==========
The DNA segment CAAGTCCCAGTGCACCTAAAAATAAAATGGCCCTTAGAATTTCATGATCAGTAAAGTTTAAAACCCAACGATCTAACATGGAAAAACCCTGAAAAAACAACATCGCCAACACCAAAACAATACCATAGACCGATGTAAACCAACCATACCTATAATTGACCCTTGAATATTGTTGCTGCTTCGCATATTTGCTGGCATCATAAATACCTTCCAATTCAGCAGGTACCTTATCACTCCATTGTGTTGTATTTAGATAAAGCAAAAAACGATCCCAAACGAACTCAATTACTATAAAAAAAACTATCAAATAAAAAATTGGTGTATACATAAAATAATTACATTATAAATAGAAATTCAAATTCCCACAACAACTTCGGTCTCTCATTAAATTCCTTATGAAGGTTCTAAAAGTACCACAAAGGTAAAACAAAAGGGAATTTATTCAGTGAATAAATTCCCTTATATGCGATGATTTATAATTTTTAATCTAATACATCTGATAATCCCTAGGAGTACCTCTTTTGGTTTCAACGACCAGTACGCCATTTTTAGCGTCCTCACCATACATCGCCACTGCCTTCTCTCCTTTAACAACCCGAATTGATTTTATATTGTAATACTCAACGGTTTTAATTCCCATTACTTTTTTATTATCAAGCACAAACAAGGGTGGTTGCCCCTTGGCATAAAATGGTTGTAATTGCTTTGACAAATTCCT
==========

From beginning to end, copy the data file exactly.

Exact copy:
The DNA segment CAAGTCCCAGTGCACCTAAAAATAAAATGGCCCTTAGAATTTCATGATCAGTAAAGTTTAAAACCCAACGATCTAACATGGAAAAACCCTGAAAAAACAACATCGCCAACACCAAAACAATACCATAGACCGATGTAAACCAACCATACCTATAATTGACCCTTGAATATTGTTGCTGCTTCGCATATTTGCTGGCATCATAAATACCTTCCAATTCAGCAGGTACCTTATCACTCCATTGTGTTGTATTTAGATAAAGCAAAAAACGATCCCAAACGAACTCAATTACTATAAAAAAAACTATCAAATAAAAAATTGGTGTATACATAAAATAATTACATTATAAATAGAAATTCAAATTCCCACAACAACTTCGGTCTCTCATTAAATTCCTTATGAAGGTTCTAAAAGTACCACAAAGGTAAAACAAAAGGGAATTTATTCAGTGAATAAATTCCCTTATATGCGATGATTTATAATTTTTAATCTAATACATCTGATAATCCCTAGGAGTACCTCTTTTGGTTTCAACGACCAGTACGCCATTTTTAGCGTCCTCACCATACATCGCCACTGCCTTCTCTCCTTTAACAACCCGAATTGATTTTATATTGTAATACTCAACGGTTTTAATTCCCATTACTTTTTTATTATCAAGCACAAACAAGGGTGGTTGCCCCTTGGCATAAAATGGTTGTAATTGCTTTGACAAATTCCT